Harald Ade
Department of Physics
North Carolina State University

The influence of molecular orientation on organic bulk heterojunction solar cells

Location: EB1 Room 1011

Friday, February 21st 2014 - 11:00 am

In bulk heterojunction (BHJ) organic photovoltaics (OPVs), electron donating and electron accepting materials form a distributed network of heterointerfaces in the photoactive layer where critical photo-physical processes occur. However, little is known about the structural properties of these interfaces due to their complex 3-dimensional arrangement and the lack of techniques to measure local order. I will present results that show that molecular orientation relative to donor/acceptor heterojunctions is an important parameter in realizing high-performance fullerene-based, BHJ solar cells [1]. Using resonant soft X-ray scattering [2], my group characterizes the degree of molecular orientation, an order parameter that describes face-on (+1) or edge-on orientation (-1) relative to these heterointerfaces. By manipulating the degree of molecular orientation through choice of molecular chemistry and processing solvent characteristics, we are able show the importance of this structural parameter on the performance of BHJ OPV devices. A complete description and theoretical modeling yet to be developed for OPVSs will have to take such molecular orientation distributions into account.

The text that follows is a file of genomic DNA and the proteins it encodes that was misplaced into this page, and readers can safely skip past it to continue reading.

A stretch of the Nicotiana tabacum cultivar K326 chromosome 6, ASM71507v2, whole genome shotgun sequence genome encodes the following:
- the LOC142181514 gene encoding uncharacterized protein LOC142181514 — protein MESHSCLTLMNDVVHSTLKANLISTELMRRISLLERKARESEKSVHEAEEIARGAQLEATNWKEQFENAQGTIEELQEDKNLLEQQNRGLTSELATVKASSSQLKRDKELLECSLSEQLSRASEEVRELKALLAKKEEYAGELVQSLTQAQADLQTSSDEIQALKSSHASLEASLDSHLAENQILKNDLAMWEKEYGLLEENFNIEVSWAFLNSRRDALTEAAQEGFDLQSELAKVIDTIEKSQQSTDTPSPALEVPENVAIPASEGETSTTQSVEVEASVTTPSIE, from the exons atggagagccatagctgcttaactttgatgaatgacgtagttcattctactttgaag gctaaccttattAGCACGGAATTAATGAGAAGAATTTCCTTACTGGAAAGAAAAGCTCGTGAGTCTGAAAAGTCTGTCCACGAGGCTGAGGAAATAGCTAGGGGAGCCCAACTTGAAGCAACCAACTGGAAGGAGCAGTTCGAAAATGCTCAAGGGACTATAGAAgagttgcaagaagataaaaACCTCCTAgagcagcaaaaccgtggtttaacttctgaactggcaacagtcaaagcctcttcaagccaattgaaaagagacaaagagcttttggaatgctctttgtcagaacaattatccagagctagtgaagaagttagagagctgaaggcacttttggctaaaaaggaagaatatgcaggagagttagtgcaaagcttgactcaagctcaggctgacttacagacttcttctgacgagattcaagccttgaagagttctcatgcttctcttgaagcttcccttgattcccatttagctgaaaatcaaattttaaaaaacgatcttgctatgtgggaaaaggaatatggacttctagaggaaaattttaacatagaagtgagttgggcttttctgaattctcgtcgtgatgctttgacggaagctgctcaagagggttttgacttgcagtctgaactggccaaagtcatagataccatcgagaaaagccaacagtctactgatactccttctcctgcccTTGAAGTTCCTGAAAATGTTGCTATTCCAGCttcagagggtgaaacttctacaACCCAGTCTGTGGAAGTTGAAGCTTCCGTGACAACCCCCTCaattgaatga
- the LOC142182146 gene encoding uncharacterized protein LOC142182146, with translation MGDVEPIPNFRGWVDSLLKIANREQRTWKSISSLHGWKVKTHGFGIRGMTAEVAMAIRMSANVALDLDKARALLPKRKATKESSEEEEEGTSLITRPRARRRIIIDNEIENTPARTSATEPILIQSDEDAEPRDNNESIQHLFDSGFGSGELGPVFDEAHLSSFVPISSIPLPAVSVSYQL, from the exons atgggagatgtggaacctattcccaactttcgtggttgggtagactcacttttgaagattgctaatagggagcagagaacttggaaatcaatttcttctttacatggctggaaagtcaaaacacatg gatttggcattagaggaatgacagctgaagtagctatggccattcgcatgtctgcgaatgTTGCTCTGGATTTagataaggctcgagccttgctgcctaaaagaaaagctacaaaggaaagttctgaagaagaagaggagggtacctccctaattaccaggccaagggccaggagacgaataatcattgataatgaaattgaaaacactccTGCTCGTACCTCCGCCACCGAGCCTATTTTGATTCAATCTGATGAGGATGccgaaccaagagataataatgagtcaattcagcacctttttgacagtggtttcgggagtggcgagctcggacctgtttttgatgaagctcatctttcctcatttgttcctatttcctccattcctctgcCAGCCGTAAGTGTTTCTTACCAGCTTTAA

1. J. R. Tumbleston et al., Nature Photonics, (in press) (2014).
2. B. A. Collins et al., Nat. Mater. 11, 536 (2012).


A native of Germany, H. Ade received his Ph.D. in 1990 in Physics from Stony Brook University and after a postdoc also at Stony Brook University has been a faculty at NCSU since Nov. 1992, rising through the ranks to Full Professor by 2001. He has had an active and continually funded research program and served as Director of Graduate Program in Physics from 2006-2013. Recognitions include RD100 Award, NSF Young Investigator Award, APS Fellow, AAAS Fellow, Alumni Outstanding Research Award, and Shirley Award (Advanced Light Source). He has authored more than 230 publications (h=44) and delivered more than 200 invited presentations. Amongst other professional engagements, he has served on the Scientific Advisory Committee of the BESSY-II Synchrotron Facility in Berlin, Germany, and the Helmholz Zentrum Berlin, Germany, and is presently serving on the Scientific Advisory Committee of the Advanced Light Source in Berkeley.

North Carolina State University